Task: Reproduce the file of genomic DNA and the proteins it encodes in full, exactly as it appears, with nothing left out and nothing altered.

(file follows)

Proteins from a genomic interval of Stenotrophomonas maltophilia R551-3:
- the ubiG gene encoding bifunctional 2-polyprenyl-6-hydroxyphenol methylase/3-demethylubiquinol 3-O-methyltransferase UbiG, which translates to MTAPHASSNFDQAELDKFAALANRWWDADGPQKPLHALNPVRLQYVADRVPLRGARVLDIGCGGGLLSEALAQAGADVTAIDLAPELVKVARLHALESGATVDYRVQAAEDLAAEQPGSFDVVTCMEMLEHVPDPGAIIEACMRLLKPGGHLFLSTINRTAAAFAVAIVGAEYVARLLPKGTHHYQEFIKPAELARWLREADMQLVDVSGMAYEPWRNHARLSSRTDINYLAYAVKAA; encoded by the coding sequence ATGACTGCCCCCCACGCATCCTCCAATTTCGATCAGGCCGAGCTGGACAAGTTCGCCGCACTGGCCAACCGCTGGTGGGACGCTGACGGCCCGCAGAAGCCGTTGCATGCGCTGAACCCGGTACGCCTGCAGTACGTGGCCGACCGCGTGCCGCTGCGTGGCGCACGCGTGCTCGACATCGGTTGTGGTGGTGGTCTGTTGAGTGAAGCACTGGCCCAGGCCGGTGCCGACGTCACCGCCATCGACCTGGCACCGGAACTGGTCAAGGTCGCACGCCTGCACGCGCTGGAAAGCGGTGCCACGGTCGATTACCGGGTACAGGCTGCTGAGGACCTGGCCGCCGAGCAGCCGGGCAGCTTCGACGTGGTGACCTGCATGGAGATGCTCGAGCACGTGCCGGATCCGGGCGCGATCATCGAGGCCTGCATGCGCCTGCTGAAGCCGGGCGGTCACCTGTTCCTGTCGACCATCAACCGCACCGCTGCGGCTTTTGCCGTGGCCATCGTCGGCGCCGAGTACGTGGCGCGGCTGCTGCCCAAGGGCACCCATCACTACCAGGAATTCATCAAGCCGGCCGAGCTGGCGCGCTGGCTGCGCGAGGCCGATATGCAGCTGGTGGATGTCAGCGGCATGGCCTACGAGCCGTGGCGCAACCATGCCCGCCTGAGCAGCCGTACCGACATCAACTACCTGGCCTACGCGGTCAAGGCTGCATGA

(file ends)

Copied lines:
Proteins from a genomic interval of Stenotrophomonas maltophilia R551-3:
- the ubiG gene encoding bifunctional 2-polyprenyl-6-hydroxyphenol methylase/3-demethylubiquinol 3-O-methyltransferase UbiG, which translates to MTAPHASSNFDQAELDKFAALANRWWDADGPQKPLHALNPVRLQYVADRVPLRGARVLDIGCGGGLLSEALAQAGADVTAIDLAPELVKVARLHALESGATVDYRVQAAEDLAAEQPGSFDVVTCMEMLEHVPDPGAIIEACMRLLKPGGHLFLSTINRTAAAFAVAIVGAEYVARLLPKGTHHYQEFIKPAELARWLREADMQLVDVSGMAYEPWRNHARLSSRTDINYLAYAVKAA; encoded by the coding sequence ATGACTGCCCCCCACGCATCCTCCAATTTCGATCAGGCCGAGCTGGACAAGTTCGCCGCACTGGCCAACCGCTGGTGGGACGCTGACGGCCCGCAGAAGCCGTTGCATGCGCTGAACCCGGTACGCCTGCAGTACGTGGCCGACCGCGTGCCGCTGCGTGGCGCACGCGTGCTCGACATCGGTTGTGGTGGTGGTCTGTTGAGTGAAGCACTGGCCCAGGCCGGTGCCGACGTCACCGCCATCGACCTGGCACCGGAACTGGTCAAGGTCGCACGCCTGCACGCGCTGGAAAGCGGTGCCACGGTCGATTACCGGGTACAGGCTGCTGAGGACCTGGCCGCCGAGCAGCCGGGCAGCTTCGACGTGGTGACCTGCATGGAGATGCTCGAGCACGTGCCGGATCCGGGCGCGATCATCGAGGCCTGCATGCGCCTGCTGAAGCCGGGCGGTCACCTGTTCCTGTCGACCATCAACCGCACCGCTGCGGCTTTTGCCGTGGCCATCGTCGGCGCCGAGTACGTGGCGCGGCTGCTGCCCAAGGGCACCCATCACTACCAGGAATTCATCAAGCCGGCCGAGCTGGCGCGCTGGCTGCGCGAGGCCGATATGCAGCTGGTGGATGTCAGCGGCATGGCCTACGAGCCGTGGCGCAACCATGCCCGCCTGAGCAGCCGTACCGACATCAACTACCTGGCCTACGCGGTCAAGGCTGCATGA